Having finished the final-pass edit on New Yorked, it was right back into City of Rose. I had finished it in a marathon writing session, and it's going to take a lot of work to complete. Digging back into the draft, I'm feeling pretty good about where it is. Though the first couple of chapters got more work, so they're a little more set.

It's due in February, and I was being ambitious, saying I'd have it done by the end of the year. Except I was invited to write a story for an anthology (which has already been sold), and it's due a little sooner than I thought. 

And then a friend sent me an idea for a story that he meant as a joke and I love it so much that I want to write it. 

And then I thought of a column I wanted to write about Tom Hanks getting a book deal (the theme of which is: shut the fuck up and worry about your own writing), so I did that and I'm shopping it around.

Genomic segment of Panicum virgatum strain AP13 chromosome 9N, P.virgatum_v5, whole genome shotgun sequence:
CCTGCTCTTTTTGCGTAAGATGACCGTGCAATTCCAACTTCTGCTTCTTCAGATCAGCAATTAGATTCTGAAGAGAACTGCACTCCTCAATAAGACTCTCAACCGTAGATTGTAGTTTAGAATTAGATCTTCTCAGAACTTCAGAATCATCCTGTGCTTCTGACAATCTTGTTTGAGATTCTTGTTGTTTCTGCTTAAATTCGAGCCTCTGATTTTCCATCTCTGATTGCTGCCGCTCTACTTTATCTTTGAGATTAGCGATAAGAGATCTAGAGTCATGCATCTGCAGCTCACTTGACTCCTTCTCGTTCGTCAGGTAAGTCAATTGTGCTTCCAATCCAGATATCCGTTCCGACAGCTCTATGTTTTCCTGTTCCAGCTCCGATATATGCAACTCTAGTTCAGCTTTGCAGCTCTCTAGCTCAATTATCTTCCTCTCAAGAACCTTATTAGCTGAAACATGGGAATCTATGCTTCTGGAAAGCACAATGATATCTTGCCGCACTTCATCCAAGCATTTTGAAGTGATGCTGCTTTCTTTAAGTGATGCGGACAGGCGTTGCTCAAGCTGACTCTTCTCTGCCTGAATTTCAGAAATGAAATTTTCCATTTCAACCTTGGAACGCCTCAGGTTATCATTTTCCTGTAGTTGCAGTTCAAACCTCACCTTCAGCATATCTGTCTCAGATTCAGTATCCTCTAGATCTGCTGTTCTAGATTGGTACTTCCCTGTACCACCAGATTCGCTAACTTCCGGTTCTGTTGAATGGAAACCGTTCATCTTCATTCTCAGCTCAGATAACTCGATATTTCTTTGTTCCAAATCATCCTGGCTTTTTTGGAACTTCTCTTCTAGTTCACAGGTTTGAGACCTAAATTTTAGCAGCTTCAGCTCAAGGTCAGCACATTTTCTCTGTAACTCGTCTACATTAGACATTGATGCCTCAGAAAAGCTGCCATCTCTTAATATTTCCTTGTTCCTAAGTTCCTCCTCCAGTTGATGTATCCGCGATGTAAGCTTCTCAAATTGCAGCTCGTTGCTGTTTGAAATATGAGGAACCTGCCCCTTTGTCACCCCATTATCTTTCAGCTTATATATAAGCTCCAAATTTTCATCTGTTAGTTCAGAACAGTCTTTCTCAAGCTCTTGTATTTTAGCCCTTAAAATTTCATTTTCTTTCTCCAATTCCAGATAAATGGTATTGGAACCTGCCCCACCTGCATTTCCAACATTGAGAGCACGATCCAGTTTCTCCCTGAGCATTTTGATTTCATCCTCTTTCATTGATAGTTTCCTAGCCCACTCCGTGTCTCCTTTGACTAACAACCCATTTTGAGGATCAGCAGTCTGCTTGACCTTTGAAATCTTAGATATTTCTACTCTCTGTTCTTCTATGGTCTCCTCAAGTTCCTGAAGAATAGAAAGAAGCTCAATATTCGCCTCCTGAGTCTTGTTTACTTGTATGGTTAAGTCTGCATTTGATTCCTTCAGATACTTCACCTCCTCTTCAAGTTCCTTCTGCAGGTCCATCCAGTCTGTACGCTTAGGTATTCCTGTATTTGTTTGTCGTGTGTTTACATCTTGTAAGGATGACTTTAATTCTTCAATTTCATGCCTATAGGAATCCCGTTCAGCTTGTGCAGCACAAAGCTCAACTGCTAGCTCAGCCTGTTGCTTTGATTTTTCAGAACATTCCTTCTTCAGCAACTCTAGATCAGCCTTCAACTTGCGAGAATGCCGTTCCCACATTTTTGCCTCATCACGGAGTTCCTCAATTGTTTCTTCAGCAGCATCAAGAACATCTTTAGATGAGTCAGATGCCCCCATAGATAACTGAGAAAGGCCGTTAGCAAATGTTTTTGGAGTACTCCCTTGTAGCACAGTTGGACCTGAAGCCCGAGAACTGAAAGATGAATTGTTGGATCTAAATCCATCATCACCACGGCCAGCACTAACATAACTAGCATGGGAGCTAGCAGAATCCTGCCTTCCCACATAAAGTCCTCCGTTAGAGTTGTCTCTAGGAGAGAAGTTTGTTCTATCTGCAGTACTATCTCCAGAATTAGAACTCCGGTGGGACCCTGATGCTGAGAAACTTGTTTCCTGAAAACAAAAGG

And I got invited to be the new guest host of the Books & Booze podcast

And Bouchercon is next week. It's the year's big crime and mystery convention—I will bring my laptop and my running shoes with dreams of doing some editing and putting in some gym time. Truth is I'll probably just run around Long Beach drinking whiskey and looking for sober people to drive me to In-N-Out Burger. 

But hey, we all have to have goals.

And it's good to be busy. But it's time to buckle down and get some work done. I'm going to take December off on this, and come back strong in January.

In the mean time, got questions about working with copyedits? Ask away. I'm happy to dish.

About the author

Rob Hart is the class director at LitReactor. His latest novel, The Paradox Hotel, will be released on Feb. 22 by Ballantine. He also wrote The Warehouse, which sold in more than 20 languages and was optioned for film by Ron Howard. Other titles include the Ash McKenna crime series, the short story collection Take-Out, and Scott Free with James Patterson. Find more at